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The use of easily remembered names greatly reduces confusion when two or more tropical storms occur at the same time. For example, one hurricane can be moving slowly westward in the Gulf of Mexico, while at exactly the same time another hurricane can be moving rapidly northward along the Atlantic coast. In the past, confusion and false rumors have arisen when storm advisories broadcast from radio stations were mistaken for warnings concerning an entirely different storm located hundreds of miles away.
For several hundred years many hurricanes in the West Indies were named after the particular saint's day on which the hurricane occurred. Ivan R. Tannehill describes in his book "Hurricanes" the major tropical storms of recorded history and mentions many hurricanes named after saints.
Tannehill also tells of Clement Wragge, an Australian meteorologist who began giving women's names to tropical storms before the end of the 19th century. An early example of the use of a woman's name for a storm was in the novel "Storm" by George R.
Stewart, published by Random House inand since filmed by Walt Disney. During World War II this practice became widespread in weather map discussions among forecasters, especially Army and Navy meteorologists who plotted the movements of storms over the wide expanses of the Pacific Ocean. Inthe United States abandoned a confusing two-year old plan to name storms by a phonetic alphabet Able, Baker, Charlie when a new, international phonetic alphabet was introduced.
That year, the United States began using female names for storms. The practice of naming hurricanes solely after women came to an end in when men's and women's names were included in the Eastern North Pacific storm lists.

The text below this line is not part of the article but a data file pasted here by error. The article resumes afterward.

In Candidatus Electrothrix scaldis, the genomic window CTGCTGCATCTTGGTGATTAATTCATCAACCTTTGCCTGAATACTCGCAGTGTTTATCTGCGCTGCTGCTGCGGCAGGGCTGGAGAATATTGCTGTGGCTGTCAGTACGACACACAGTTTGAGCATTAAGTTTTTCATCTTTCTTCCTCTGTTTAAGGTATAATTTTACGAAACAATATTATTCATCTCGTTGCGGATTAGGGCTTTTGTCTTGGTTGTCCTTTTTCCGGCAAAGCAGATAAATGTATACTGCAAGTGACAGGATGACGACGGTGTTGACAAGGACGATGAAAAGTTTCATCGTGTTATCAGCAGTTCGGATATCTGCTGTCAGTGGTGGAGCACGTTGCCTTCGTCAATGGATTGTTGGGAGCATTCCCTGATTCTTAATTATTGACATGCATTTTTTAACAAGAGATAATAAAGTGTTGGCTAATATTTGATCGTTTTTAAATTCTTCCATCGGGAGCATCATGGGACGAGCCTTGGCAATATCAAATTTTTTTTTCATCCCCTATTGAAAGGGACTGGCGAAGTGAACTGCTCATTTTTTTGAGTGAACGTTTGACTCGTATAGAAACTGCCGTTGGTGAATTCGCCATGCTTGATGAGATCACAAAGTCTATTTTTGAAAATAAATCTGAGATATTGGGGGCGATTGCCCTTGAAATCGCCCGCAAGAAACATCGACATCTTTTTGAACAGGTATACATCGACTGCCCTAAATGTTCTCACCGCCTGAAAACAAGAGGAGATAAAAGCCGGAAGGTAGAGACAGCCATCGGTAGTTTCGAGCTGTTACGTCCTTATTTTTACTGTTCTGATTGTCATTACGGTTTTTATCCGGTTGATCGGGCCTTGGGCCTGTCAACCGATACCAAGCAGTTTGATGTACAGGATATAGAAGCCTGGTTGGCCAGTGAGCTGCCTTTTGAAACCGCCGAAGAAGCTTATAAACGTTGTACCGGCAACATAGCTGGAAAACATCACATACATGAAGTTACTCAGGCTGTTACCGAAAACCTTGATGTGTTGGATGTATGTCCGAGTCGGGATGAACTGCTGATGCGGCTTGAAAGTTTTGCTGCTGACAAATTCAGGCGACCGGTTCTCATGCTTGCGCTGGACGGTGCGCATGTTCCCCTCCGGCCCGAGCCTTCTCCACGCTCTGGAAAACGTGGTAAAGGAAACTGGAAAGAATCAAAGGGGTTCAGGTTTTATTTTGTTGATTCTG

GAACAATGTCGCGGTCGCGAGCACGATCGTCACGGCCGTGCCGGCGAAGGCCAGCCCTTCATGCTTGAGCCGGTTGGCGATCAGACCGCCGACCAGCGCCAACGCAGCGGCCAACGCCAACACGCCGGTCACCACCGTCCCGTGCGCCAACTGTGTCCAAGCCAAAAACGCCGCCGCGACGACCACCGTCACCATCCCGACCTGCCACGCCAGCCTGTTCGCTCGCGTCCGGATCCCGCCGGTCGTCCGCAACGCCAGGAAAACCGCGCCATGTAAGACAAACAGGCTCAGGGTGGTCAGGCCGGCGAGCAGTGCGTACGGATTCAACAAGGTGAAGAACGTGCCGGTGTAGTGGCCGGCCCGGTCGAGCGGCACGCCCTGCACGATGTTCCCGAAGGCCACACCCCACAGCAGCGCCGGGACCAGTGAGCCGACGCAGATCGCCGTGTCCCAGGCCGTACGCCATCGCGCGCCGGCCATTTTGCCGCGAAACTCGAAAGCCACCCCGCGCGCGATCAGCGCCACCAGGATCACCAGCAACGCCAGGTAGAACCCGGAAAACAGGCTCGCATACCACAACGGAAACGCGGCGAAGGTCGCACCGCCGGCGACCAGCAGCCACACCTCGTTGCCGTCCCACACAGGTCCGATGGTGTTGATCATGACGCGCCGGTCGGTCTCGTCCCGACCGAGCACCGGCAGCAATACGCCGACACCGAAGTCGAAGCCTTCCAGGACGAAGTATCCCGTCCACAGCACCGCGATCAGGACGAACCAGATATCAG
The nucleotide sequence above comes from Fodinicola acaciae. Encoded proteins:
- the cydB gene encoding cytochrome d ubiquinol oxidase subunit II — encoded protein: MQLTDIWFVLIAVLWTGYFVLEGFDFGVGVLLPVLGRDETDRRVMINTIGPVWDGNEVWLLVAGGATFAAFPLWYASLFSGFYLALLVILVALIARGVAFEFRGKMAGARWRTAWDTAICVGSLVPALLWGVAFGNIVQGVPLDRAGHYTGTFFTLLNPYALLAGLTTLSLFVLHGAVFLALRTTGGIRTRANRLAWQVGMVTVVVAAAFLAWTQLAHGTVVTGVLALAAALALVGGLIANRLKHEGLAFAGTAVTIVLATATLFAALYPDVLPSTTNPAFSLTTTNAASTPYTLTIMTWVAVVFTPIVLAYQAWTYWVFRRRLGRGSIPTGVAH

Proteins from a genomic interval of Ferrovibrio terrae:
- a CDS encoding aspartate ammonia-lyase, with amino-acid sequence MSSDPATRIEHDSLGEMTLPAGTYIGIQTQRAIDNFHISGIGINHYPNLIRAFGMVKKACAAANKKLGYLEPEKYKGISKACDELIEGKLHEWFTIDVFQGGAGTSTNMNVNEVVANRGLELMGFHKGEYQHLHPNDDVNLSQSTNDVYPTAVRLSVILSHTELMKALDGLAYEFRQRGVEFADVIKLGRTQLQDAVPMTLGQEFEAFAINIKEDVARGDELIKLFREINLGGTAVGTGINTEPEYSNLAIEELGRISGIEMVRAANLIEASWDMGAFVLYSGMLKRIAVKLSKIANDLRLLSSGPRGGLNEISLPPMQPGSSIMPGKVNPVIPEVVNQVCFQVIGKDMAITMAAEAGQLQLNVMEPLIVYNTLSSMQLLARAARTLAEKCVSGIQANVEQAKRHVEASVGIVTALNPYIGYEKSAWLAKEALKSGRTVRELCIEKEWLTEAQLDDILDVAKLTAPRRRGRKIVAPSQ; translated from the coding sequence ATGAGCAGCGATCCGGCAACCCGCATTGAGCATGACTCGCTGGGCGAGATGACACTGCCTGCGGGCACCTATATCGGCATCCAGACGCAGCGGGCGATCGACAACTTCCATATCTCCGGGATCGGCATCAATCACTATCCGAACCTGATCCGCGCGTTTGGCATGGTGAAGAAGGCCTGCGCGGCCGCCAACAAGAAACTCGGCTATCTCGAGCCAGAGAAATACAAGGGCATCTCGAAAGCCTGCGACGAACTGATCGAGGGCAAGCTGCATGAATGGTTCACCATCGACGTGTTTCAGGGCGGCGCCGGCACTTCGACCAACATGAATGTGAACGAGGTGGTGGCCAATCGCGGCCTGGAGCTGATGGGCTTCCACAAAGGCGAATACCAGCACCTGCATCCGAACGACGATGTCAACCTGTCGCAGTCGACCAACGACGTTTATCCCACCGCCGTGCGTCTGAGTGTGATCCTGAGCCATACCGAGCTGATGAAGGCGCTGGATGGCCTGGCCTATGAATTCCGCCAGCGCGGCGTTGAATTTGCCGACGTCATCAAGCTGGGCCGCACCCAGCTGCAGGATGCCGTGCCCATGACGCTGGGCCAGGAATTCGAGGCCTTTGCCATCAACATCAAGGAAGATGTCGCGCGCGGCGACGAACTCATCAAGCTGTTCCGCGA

Inmale and female names were included in lists for the Atlantic and Gulf of Mexico. The NHC does not control the naming of tropical storms. Instead a strict procedure has been established by an international committee of the World Meteorological Organization. For Atlantic hurricanes, there is a list of names for each of six years. In other words, one list is repeated every sixth year.
The only time that there is a change is if a storm is so deadly or costly that the future use of its name on a different storm would be inappropriate for obvious reasons of sensitivity. If that occurs, then at an annual meeting by the committee called primarily to discuss many other issues the offending name is stricken from the list and another name is selected to replace it. There is an exception to the retirement rule, however.
Beforewhen the first permanent six-year storm name list began, some storm names were simply not used anymore.
For example, in"Fern" was substituted for "Frieda," and no reason was cited. There are, however, a great of destructive storms not included on this list because they occurred before the hurricane naming convention was established in In the event that more than twenty-one named tropical cyclones occur in the Atlantic basin in a season, or more than twenty-four named tropical cyclones in the eastern North Pacific basin, any additional storms will take names from an alternate list of names approved by the WMO for each basin.
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